Thomas Glave was born in the Bronx and grew up there and in Kingston, Jamaica. A graduate of Bowdoin College and Brown University, Glave traveled as a Fulbright Scholar to Jamaica, where he studied Jamaican historiography and Caribbean intellectual and literary traditions. While in Jamaica, Glave worked on issues of social justice, and helped found the Jamaica Forum for Lesbians, All-Sexuals, and Gays (J-FLAG, www.jflag.org). Glave is the author of the collection Whose Song? and Other Stories (City Lights), which was nominated by the American Library Association for their 'Best Gay/Lesbian Book of the Year' award and by the Quality Paperback Book Club for their Violet Quill/Best New Gay/Lesbian Fiction Award. His essay collection Words To Our Now: Imagination and Dissent was published in November 2005 by the University of Minnesota Press. His edited anthology, Our Caribbean: A Gathering of Lesbian and Gay Writing from the Antilles, will be published by Duke University Press in 2006. He has recently completed a second collection of fiction, and is working on a longer fictional work.
Glave has taught at the University of
Virginia, Cleveland State, Brown, Indiana, and Naropa Universities, and is
presently an assistant professor of English and Africana Studies at the State
University of New York, Binghamton. The recipient of numerous fellowships and
awards, including an O. Henry Prize for fiction and fellowships from the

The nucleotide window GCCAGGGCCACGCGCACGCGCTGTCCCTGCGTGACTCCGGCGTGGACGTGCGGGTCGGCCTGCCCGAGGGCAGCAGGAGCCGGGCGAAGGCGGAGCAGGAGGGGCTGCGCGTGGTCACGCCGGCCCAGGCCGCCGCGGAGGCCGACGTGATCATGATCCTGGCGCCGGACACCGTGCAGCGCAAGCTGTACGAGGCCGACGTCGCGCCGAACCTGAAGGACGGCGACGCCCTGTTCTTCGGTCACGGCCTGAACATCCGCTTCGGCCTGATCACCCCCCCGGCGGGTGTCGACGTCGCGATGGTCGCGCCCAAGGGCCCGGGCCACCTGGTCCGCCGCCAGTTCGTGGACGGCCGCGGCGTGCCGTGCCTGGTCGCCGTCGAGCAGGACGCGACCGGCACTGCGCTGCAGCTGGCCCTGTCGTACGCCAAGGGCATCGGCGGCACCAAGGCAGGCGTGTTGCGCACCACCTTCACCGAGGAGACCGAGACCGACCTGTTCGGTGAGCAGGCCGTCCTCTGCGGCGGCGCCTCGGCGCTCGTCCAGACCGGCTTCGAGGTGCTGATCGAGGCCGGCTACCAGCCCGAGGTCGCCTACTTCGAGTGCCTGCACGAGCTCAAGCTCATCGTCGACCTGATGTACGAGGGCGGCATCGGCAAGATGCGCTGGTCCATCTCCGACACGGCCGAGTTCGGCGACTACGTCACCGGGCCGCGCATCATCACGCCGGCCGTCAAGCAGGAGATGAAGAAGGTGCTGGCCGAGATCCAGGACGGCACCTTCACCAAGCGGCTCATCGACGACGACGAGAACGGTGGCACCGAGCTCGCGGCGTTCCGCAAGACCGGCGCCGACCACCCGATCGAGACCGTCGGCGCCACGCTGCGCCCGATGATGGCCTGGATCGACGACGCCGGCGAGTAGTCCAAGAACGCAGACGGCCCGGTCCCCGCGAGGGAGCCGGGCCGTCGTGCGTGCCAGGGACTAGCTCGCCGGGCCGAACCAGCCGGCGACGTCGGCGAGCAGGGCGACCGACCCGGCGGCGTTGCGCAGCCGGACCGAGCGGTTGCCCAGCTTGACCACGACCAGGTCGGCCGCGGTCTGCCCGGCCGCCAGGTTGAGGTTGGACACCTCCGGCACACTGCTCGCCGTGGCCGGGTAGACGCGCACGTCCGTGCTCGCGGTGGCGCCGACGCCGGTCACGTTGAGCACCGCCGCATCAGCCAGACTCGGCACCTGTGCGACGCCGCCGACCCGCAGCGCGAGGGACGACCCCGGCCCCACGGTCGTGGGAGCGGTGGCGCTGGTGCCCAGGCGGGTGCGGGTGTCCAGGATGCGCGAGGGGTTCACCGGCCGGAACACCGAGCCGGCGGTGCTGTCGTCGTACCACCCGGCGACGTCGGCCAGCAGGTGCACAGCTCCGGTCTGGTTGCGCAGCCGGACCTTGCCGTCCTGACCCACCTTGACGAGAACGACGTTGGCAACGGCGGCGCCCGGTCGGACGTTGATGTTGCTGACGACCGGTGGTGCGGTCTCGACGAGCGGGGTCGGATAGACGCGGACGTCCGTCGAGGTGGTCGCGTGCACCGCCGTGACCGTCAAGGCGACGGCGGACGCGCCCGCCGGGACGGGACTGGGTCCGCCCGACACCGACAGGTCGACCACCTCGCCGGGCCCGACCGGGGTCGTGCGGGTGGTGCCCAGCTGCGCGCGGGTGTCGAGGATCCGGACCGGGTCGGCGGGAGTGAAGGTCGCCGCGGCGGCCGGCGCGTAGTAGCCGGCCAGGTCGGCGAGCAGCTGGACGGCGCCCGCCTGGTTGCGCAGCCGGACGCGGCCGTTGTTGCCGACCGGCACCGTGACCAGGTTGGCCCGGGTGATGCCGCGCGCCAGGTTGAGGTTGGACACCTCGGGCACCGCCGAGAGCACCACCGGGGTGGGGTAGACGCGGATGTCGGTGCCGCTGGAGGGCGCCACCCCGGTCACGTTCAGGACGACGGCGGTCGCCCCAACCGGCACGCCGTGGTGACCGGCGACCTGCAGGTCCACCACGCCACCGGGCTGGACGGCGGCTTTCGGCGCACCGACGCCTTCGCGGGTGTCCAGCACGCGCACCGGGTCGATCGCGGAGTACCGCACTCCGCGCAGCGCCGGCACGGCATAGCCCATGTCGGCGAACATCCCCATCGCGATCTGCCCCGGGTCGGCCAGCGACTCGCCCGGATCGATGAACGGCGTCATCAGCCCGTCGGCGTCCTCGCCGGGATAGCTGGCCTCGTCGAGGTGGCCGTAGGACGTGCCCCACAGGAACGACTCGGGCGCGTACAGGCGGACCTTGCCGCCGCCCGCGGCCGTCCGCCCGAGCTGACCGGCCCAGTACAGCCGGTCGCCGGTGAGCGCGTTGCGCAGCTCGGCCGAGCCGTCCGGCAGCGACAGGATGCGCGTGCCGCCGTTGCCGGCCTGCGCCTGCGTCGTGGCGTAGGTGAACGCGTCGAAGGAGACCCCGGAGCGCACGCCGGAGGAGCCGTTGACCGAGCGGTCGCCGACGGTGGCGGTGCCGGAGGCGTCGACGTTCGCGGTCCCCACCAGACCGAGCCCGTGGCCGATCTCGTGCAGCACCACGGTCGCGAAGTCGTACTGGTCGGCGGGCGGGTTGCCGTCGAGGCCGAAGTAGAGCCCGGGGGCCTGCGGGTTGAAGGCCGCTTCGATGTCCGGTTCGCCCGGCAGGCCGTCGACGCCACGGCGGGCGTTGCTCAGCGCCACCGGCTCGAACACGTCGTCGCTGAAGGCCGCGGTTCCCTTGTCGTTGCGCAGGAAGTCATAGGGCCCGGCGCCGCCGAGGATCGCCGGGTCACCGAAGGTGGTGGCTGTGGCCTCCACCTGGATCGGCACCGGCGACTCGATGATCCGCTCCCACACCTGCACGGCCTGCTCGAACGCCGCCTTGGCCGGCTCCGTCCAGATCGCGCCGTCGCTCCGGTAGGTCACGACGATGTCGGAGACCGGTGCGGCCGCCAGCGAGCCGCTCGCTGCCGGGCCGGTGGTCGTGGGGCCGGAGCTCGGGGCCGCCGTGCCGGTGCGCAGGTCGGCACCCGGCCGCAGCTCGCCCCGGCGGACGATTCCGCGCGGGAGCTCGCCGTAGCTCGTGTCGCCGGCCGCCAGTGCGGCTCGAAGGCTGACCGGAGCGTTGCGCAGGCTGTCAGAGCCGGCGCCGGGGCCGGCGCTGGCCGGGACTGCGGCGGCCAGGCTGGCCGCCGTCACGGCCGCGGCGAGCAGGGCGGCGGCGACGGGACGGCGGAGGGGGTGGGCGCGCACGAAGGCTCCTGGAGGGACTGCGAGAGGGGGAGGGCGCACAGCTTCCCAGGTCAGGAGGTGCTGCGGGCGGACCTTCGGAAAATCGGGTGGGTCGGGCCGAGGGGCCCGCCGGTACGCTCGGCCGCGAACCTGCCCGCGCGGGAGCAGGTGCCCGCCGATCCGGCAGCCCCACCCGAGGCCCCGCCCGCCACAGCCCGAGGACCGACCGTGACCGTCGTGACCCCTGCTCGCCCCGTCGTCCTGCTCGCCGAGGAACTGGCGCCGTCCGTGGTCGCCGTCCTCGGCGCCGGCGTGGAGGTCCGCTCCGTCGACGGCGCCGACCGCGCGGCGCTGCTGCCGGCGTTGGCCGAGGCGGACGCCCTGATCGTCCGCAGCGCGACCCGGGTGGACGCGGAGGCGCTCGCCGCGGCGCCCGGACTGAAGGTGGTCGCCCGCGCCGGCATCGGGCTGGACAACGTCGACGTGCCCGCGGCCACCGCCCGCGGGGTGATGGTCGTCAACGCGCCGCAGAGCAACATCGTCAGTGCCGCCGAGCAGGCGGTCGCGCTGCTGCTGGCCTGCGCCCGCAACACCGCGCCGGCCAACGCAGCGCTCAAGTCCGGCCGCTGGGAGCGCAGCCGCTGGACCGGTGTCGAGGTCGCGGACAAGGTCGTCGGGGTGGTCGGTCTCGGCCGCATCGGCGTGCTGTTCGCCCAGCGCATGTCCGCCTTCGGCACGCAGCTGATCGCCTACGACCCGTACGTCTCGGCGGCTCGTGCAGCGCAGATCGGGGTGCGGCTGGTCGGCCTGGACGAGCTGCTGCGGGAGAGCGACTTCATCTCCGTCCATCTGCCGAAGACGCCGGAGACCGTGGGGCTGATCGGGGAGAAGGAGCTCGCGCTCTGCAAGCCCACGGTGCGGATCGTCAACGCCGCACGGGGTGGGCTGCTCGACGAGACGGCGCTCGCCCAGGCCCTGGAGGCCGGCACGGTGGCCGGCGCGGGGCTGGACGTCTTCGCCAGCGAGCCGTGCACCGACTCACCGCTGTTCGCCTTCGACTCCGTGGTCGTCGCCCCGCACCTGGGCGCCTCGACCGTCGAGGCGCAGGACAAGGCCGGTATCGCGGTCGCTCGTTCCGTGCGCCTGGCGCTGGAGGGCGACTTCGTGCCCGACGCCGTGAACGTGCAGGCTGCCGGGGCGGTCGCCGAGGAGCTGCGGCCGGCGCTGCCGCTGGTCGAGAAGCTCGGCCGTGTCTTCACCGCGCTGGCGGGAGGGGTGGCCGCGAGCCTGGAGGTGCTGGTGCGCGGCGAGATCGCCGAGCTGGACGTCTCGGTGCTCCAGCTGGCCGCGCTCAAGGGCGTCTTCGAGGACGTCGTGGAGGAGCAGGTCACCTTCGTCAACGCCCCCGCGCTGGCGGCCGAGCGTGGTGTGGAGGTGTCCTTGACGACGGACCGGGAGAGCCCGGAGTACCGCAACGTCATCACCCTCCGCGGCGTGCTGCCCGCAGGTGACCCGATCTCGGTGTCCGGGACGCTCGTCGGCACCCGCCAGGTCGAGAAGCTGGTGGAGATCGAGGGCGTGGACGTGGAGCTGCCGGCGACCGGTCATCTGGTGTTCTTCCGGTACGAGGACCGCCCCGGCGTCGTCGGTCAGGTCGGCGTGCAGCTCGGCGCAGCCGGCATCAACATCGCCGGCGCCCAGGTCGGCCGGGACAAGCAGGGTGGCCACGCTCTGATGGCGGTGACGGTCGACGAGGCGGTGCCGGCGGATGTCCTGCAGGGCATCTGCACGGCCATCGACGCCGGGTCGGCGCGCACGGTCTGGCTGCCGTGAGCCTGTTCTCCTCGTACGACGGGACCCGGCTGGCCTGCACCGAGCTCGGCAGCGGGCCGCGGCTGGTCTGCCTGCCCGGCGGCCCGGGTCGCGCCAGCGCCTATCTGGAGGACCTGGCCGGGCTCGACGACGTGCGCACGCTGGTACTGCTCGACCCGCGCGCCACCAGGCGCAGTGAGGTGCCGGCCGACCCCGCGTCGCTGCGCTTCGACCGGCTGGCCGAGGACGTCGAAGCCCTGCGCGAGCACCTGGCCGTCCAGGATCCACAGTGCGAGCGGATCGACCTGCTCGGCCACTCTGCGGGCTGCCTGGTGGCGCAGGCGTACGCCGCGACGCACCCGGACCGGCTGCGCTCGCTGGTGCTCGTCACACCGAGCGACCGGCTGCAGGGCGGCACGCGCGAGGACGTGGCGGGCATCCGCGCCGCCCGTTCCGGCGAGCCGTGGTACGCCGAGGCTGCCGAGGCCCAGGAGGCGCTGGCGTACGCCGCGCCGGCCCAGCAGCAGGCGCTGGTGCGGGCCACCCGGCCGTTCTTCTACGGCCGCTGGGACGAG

National Endowment for the Arts and the Fine Arts Center in Provincetown, Glave
was named a 'Writer on the Verge' by The Village Voice in 2000. (December 2005)
Words to Our Now:
Imagination and Dissent
Words to Our Now: Imagination and Dissent is a riveting collection of lyrical and poltical essays by Thomas Glave, a professor of English at SUNY Binghamton. Moving between the lush sensuality of Jamaica in the Caribbean, New York City, the revelations about Abu Ghraib, the war in Iraq, and the world beyond, these essays have been described by French Caribbean novelist Maryse Cond' as 'a consummate pleasure.' Glave, a Fulbright Scholar and the recipient of numerous writing awards, has been compared to James Baldwin and Frantz Fanon, and described by The New York Times Book Review as 'a gifted stylist' whose work is always concerned with 'the most serious matters of existence.' He is the author of a fiction collection, Whose Song? and Other Stories.
"As a black male who is also gay, I and my brothers and our black lesbian sisters are considered 'disposables' throughout the world, throughout time past and present, in our own black communities and in white ones. This is clearly the case in Jamaica and most other Caribbean nations, and it is certainly true in the supposedly more 'progressive' United States. What will the force of this virulent hatred mean for our futures, and who will decide once again which of us is disposable? And: will we stand together when the time comes for us to face that machine-gun fire? All of us? Beyond our prejudices?"